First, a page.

A few years ago we studied astronomy (check out our astronomy lessons), and at the end of it all we had a Life in Space Unit, and one of the activities I somehow forgot to write about all those years ago was crossing the Oobleck Ocean. This is a super fun and messy STEM project, and it made for a fun science lesson to keep their brain from completely disengaging over the summer.
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What is oobleck?
Oobleck comes from a Dr. Seuss book, Bartholomew and the Oobleck, it has since been turned into a fun look at Newtonian Physics as you play with cornstarch and water. It’s about 2 cups of cornstarch to 1 cup of water.
In our Life in Space Unit, after managing to land in our landing module (design a landing module), and our own version of a moon rover (design a moon rover), our brave explorers have encountered a lake of oobleck, and don’t know how to cross it.
VERY IMPORTANT OOBLECK CLEAN UP INFORMATION
Oobleck will clog up your pipes if you dump it down the drain.
Instead, drop it into your trash can, or if you’re like me and completing this at home, I dumped it in my backyard. This is part of why I lined the contraption with aluminum foil to easily be able to drop it in the trash.
Set up for our oobleck lake
I grabbed one of our casserole dishes and lined it with aluminum foil (to make it easier to clean up, also I’m trying to remember if this is a good price or not, it seems high to me), then filled that with our oobleck, I bought large amounts of cornstarch for this.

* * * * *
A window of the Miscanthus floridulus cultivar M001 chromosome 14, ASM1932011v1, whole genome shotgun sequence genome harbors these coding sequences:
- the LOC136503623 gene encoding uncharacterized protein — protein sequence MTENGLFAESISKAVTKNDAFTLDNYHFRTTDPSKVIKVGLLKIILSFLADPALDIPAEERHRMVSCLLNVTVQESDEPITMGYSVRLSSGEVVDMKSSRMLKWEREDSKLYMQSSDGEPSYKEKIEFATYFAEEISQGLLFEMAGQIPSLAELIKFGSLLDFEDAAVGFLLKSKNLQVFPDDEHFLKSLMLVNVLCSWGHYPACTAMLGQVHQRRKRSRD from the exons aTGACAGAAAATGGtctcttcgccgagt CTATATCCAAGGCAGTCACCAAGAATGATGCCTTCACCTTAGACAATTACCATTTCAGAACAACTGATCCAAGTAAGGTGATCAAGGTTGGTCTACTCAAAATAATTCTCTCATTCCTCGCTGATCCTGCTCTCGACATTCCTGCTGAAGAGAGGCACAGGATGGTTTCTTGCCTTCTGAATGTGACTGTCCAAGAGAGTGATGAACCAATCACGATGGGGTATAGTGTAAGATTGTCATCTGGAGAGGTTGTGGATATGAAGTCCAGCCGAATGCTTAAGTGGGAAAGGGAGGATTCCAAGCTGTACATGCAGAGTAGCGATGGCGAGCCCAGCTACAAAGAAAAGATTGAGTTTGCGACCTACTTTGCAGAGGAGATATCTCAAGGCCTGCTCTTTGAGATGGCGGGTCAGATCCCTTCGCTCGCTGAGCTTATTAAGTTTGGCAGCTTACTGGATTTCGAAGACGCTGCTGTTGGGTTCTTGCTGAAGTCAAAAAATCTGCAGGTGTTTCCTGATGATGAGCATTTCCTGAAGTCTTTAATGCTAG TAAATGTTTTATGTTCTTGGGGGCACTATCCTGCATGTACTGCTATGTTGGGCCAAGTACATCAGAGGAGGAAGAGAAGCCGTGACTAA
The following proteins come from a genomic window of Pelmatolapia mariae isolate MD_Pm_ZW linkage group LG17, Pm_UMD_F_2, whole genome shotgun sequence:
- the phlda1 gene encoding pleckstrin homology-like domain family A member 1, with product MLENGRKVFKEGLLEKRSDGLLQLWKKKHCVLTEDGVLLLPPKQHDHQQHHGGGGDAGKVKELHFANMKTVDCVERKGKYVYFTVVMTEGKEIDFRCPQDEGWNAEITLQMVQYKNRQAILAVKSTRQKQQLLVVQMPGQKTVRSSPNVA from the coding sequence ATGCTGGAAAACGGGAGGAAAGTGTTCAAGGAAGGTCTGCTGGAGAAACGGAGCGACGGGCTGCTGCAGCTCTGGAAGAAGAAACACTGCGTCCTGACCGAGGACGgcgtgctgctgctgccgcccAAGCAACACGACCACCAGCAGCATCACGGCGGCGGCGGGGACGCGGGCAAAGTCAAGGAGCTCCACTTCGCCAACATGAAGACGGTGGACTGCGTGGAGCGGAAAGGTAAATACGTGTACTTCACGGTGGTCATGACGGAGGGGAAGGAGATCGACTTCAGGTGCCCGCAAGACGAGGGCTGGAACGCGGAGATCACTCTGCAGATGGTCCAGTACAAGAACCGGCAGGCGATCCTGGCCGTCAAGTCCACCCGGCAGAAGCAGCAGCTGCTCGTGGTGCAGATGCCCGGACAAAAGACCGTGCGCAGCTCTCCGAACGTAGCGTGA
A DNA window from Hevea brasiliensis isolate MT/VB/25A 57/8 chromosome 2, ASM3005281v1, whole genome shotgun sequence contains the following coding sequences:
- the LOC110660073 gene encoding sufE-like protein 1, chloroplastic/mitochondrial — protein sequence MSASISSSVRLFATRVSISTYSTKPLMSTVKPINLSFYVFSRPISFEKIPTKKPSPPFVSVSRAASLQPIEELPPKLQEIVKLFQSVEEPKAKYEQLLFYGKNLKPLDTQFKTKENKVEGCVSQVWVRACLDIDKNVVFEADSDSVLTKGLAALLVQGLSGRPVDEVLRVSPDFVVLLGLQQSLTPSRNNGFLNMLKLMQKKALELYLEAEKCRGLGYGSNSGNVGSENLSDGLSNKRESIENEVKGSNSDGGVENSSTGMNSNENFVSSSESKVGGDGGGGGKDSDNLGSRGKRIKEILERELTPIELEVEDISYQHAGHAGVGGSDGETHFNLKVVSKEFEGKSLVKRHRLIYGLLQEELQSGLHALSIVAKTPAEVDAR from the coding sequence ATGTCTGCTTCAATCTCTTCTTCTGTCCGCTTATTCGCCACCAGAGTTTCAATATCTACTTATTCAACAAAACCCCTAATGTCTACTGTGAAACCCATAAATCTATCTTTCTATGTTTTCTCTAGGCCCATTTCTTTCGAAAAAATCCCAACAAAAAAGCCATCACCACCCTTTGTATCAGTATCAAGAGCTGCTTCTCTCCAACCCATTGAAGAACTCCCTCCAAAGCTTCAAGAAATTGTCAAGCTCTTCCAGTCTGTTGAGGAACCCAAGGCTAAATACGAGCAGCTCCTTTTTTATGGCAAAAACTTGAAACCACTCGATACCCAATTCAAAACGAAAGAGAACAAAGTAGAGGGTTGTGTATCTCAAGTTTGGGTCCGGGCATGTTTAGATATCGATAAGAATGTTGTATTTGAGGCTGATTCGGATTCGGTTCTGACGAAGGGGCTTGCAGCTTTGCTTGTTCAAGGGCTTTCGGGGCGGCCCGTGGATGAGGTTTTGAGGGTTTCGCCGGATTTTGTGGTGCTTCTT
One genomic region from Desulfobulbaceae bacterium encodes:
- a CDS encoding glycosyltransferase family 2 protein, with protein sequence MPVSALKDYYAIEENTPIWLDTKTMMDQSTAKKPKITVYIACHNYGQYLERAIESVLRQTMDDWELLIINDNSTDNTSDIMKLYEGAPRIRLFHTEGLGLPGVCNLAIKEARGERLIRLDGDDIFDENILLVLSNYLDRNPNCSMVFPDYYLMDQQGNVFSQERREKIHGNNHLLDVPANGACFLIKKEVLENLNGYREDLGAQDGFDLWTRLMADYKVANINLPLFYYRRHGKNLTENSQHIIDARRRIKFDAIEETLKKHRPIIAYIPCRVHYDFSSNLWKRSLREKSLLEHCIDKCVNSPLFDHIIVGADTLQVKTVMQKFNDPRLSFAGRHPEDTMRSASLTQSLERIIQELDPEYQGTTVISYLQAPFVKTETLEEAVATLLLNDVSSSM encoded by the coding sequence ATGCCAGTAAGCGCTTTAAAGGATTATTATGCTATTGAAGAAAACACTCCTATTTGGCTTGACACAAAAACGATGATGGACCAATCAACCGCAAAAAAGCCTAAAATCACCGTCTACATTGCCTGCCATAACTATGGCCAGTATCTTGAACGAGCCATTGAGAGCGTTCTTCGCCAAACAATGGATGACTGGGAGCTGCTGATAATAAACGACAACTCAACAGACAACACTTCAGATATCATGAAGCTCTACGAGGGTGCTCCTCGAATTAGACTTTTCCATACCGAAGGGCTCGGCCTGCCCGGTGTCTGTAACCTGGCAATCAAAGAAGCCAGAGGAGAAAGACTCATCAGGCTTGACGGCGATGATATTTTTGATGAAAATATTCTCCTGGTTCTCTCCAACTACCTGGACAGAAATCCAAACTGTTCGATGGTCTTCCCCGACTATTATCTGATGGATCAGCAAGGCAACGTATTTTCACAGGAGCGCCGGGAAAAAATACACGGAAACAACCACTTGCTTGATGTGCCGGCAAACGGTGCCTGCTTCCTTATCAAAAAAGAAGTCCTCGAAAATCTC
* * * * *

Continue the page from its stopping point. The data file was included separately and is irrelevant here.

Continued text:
With all of that set up, I told them the tale of their sad woes, and let them know their poor astronauts were stranded and needed a bridge to cross the ocean.
Then maybe after they crossed the oobleck ocean, they could go play with alien slime.
Designing their oobleck bridge
I was expecting the kids to use either popsicle sticks OR LEGOs. But no, they used both.
They went through and tried their different ideas, and finally with a combination of LEGOs and popsicle sticks successfully got their astronauts across the oobleck ocean. Sadly I don’t have a picture of their final results.
After they were all done, the kids, of course, wanted to play with the oobleck more. So they played around with it more and learned more about the Newtonian properties outside. Unintentional STEM oobleck learning fun.
Of course, being my kids, and being rather fond of messes….
They grabbed the baby pool, filled it with water, cornstarch, and mud? Why the mud, I don’t know, but it kept them quite happy for a few hours.
It was super fun.
More learning fun for school
While this was fun, we have a whole slew of great homeschool lessons on here, check out these other ideas: